may not be touching,
they still interact
This explains the
‘action at a distance’,
say of a compass.
Right Hand Rule!
Put your fingers in the direction of motion of
the charge, curl them in the direction of the
magnetic field. Your thumb now points in the
direction of the magnetic force acting on the
charge. This force will bend the path of the
moving charge appropriately.
Since moving charges experience a force in a magnetic field, a currentcarrying wire will experience such a force, since a current consists of
moving charges. This property is at the heart of a number of devices.
An electric motor, is a
machine which converts
electrical energy into
mechanical (rotational or
A current is passed
through a loop which is
immersed in a magnetic
field. A force exists on
the top leg of the loop
which pulls the loop out
of the paper, while a
force on the bottom leg
of the loop pushes the
loop into the paper.
The net effect of these forces is
to rotate the loop.
An electromagnet is simply a coil of wires which, when a
current is passed through, generate a magnetic field, as
In other words….materials which produce
magnetic fields with no apparent circulation of
All substances - solid, gas, and liquid - react to
the presence of a magnetic field on some level.
How much they react causes them to be put into
several material “types”.
When a ferromagnetic material is
placed near a magnet, it will be attracted toward the region of
greater magnetic field. This is what we are most familiar with when
our magnet picks up a bunch of paperclips. Iron, cobalt, nickel,
gadolinium, dysprosium and alloys containing these elements exhibit
ferromagnetism because of the way the electron spins within one
atom interact with those of nearby atoms. They will align
themselves, creating magnetic domains forming a permanent magnet.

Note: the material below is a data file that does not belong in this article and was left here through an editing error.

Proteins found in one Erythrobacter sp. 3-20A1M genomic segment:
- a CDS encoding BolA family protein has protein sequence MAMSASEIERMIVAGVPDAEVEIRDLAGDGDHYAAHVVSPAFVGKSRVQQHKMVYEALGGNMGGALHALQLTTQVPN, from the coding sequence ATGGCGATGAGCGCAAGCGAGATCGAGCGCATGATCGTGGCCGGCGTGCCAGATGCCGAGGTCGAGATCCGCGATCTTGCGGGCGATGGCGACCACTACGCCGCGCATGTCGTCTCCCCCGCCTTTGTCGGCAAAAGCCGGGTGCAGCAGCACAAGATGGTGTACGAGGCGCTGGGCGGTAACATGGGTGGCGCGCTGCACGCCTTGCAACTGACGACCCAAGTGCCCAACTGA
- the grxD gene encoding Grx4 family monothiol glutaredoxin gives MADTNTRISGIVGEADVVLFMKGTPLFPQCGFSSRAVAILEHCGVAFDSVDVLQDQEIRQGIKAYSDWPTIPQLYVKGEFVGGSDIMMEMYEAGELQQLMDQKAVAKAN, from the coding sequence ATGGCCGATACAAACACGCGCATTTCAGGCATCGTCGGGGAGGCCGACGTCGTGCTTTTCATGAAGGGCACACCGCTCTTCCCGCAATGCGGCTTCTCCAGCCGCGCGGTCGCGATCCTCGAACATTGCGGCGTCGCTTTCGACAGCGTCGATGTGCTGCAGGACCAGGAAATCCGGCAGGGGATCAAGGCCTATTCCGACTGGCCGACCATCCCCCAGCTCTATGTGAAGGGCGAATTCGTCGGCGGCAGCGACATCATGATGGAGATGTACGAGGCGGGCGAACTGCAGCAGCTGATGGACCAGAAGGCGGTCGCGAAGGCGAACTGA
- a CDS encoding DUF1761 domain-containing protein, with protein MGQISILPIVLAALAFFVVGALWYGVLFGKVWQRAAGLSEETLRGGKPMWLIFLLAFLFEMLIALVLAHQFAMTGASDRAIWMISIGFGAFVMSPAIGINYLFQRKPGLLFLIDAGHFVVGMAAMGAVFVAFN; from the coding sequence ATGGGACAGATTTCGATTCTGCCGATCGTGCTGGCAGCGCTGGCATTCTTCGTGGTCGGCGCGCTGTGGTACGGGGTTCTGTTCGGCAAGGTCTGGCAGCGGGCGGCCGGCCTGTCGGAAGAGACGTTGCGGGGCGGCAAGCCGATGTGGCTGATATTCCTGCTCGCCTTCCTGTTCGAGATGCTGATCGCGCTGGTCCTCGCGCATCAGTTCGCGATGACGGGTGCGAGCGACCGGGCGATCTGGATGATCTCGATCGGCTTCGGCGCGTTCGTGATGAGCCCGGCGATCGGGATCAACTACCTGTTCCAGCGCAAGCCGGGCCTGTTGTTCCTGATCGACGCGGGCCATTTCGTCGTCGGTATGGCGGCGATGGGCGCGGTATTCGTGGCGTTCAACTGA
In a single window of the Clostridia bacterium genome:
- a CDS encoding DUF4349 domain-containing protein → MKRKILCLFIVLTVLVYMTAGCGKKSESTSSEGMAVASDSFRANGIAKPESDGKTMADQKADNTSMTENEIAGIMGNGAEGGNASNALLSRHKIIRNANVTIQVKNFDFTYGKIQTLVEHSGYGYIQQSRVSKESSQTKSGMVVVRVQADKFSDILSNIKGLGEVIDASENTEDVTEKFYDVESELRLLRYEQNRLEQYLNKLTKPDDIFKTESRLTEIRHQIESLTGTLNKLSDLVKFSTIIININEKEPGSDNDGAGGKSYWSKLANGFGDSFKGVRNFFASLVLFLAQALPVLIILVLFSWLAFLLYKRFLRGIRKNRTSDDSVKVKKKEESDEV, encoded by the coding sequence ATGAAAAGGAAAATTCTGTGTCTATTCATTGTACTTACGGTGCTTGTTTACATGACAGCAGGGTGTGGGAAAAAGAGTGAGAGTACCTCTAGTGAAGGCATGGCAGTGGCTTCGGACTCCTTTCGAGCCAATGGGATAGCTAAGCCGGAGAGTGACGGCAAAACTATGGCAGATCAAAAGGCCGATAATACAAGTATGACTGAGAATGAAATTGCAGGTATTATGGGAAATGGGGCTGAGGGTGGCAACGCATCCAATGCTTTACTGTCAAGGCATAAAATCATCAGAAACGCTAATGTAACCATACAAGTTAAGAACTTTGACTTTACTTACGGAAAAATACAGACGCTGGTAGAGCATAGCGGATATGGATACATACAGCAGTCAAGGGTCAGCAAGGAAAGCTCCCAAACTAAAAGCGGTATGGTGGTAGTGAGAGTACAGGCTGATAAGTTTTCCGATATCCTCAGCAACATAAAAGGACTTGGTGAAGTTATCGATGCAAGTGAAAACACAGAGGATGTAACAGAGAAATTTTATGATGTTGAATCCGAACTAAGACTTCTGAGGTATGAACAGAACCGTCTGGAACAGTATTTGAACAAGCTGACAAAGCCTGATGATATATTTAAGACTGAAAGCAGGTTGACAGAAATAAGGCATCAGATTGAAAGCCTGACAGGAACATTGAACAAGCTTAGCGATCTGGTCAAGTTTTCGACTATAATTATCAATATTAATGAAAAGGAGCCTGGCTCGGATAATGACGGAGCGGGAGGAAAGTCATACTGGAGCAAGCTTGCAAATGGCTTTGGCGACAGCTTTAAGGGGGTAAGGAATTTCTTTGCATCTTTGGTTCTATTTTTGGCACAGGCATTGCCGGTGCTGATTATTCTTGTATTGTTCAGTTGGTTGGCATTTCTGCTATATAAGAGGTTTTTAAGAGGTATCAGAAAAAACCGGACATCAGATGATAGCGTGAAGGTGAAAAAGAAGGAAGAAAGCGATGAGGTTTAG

If a piece of iron is placed within a strong magnetic field, the
domains in line with the field will grow in size as the domains
perpendicular to the field will shrink in size.
• domains in which the magnetic
fields of individual atoms align
• orientation of the magnetic
fields of the domains is random
• no net magnetic field.
• when an external magnetic
field is applied, the magnetic
fields of the individual domains
line up in the direction of the
• this causes the external
magnetic field to be enhanced
If we look at a solenoid, but rather than
air, wrap it around a nice iron core. What
happens to the change in flux for a given
Can you see why ferromagnetic materials
are often put in the middle of currentcarrying coils?
When a diamagnetic material is placed
near a magnet, it will be repelled from the region of greater
magnetic field, just opposite to a ferromagnetic material. It is
exhibited by all common materials, but is very weak. People and
frogs are diamagnetic. Metals such as bismuth, copper, gold,
silver and lead, as well as many nonmetals such as water and most
organic compounds are diamagnetic.
When a paramagnetic material is
placed near a magnet, it will be attracted to the region of greater
magnetic field, like a ferromagnetic material. The difference is
that the attraction is weak. It is exhibited by materials
containing transition elements, rare earth elements and actinide
elements. Liquid oxygen and aluminum are examples of